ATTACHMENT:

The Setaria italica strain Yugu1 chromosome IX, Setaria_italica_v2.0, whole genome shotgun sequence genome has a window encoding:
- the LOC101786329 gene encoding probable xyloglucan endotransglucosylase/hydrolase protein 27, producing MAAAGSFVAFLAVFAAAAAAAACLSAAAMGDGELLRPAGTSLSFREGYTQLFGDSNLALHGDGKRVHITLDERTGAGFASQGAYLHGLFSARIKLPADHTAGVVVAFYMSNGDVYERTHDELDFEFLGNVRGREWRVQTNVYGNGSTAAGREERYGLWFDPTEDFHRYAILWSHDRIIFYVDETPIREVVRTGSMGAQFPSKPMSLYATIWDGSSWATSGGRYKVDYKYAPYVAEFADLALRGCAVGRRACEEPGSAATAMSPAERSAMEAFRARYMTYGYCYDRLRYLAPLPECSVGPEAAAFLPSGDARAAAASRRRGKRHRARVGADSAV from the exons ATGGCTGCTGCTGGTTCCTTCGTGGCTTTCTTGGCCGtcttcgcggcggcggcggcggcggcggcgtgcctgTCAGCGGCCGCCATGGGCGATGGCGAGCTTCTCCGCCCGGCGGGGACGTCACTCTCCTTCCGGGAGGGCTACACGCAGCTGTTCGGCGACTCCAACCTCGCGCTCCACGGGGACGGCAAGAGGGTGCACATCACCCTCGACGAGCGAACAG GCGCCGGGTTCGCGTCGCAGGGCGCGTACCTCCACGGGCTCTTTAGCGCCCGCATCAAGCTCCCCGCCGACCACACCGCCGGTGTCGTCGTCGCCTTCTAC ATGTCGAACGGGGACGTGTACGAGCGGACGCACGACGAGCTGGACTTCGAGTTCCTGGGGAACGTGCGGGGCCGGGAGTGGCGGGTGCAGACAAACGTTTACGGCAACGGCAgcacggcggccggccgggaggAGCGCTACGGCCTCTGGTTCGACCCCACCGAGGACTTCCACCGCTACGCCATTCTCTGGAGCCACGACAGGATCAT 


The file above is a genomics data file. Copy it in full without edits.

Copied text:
The Setaria italica strain Yugu1 chromosome IX, Setaria_italica_v2.0, whole genome shotgun sequence genome has a window encoding:
- the LOC101786329 gene encoding probable xyloglucan endotransglucosylase/hydrolase protein 27, producing MAAAGSFVAFLAVFAAAAAAAACLSAAAMGDGELLRPAGTSLSFREGYTQLFGDSNLALHGDGKRVHITLDERTGAGFASQGAYLHGLFSARIKLPADHTAGVVVAFYMSNGDVYERTHDELDFEFLGNVRGREWRVQTNVYGNGSTAAGREERYGLWFDPTEDFHRYAILWSHDRIIFYVDETPIREVVRTGSMGAQFPSKPMSLYATIWDGSSWATSGGRYKVDYKYAPYVAEFADLALRGCAVGRRACEEPGSAATAMSPAERSAMEAFRARYMTYGYCYDRLRYLAPLPECSVGPEAAAFLPSGDARAAAASRRRGKRHRARVGADSAV from the exons ATGGCTGCTGCTGGTTCCTTCGTGGCTTTCTTGGCCGtcttcgcggcggcggcggcggcggcggcgtgcctgTCAGCGGCCGCCATGGGCGATGGCGAGCTTCTCCGCCCGGCGGGGACGTCACTCTCCTTCCGGGAGGGCTACACGCAGCTGTTCGGCGACTCCAACCTCGCGCTCCACGGGGACGGCAAGAGGGTGCACATCACCCTCGACGAGCGAACAG GCGCCGGGTTCGCGTCGCAGGGCGCGTACCTCCACGGGCTCTTTAGCGCCCGCATCAAGCTCCCCGCCGACCACACCGCCGGTGTCGTCGTCGCCTTCTAC ATGTCGAACGGGGACGTGTACGAGCGGACGCACGACGAGCTGGACTTCGAGTTCCTGGGGAACGTGCGGGGCCGGGAGTGGCGGGTGCAGACAAACGTTTACGGCAACGGCAgcacggcggccggccgggaggAGCGCTACGGCCTCTGGTTCGACCCCACCGAGGACTTCCACCGCTACGCCATTCTCTGGAGCCACGACAGGATCAT 